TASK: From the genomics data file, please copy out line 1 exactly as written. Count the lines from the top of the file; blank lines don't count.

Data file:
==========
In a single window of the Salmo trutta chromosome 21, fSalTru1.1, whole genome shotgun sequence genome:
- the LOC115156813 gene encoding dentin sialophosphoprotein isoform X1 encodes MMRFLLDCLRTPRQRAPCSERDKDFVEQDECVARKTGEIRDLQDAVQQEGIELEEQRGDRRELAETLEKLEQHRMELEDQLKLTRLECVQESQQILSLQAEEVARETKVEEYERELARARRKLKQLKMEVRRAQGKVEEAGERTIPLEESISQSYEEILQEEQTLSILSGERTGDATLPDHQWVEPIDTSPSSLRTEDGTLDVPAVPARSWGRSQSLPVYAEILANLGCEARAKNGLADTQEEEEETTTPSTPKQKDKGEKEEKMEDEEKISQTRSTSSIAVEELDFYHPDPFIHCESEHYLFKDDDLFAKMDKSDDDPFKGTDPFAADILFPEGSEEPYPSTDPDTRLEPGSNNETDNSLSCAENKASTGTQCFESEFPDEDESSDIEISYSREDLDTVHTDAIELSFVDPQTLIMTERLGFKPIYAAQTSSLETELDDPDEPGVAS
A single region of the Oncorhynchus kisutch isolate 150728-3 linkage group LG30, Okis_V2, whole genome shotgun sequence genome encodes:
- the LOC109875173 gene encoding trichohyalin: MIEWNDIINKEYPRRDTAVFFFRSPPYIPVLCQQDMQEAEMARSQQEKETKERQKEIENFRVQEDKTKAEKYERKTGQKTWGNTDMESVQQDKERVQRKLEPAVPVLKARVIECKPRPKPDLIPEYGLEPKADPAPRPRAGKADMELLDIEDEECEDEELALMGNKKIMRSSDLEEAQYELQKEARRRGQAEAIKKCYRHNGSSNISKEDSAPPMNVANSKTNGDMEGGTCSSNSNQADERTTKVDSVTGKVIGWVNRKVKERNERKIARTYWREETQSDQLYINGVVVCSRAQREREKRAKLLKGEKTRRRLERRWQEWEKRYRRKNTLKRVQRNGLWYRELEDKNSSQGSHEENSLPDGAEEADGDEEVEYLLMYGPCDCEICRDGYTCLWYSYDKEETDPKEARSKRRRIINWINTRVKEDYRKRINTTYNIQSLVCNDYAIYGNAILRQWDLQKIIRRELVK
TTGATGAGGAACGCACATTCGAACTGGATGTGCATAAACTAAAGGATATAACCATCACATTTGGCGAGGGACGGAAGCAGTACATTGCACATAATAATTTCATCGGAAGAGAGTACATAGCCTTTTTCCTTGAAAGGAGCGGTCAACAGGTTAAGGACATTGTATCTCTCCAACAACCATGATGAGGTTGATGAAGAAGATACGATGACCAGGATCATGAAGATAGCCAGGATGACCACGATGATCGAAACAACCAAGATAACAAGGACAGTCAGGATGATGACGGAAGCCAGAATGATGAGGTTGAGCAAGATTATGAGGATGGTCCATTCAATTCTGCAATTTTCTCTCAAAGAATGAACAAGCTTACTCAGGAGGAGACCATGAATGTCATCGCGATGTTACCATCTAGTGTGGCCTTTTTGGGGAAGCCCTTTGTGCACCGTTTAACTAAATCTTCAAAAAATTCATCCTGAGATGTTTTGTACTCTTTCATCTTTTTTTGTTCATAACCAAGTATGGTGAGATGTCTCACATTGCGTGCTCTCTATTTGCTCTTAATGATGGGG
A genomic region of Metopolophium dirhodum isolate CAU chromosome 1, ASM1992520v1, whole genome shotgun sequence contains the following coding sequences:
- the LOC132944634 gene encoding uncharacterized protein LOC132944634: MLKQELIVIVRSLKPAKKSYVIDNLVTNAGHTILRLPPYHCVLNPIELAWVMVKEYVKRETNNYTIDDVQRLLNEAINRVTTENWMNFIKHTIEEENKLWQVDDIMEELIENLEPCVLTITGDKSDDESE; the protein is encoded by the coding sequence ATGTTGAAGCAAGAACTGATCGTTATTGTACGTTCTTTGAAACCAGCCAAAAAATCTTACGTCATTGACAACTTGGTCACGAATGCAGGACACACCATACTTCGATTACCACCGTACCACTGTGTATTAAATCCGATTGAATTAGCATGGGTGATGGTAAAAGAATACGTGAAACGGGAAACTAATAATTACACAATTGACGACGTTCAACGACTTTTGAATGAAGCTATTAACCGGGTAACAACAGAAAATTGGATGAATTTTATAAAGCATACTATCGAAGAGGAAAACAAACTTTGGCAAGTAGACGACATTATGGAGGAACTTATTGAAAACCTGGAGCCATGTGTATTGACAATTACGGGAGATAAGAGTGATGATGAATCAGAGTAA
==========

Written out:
In a single window of the Salmo trutta chromosome 21, fSalTru1.1, whole genome shotgun sequence genome: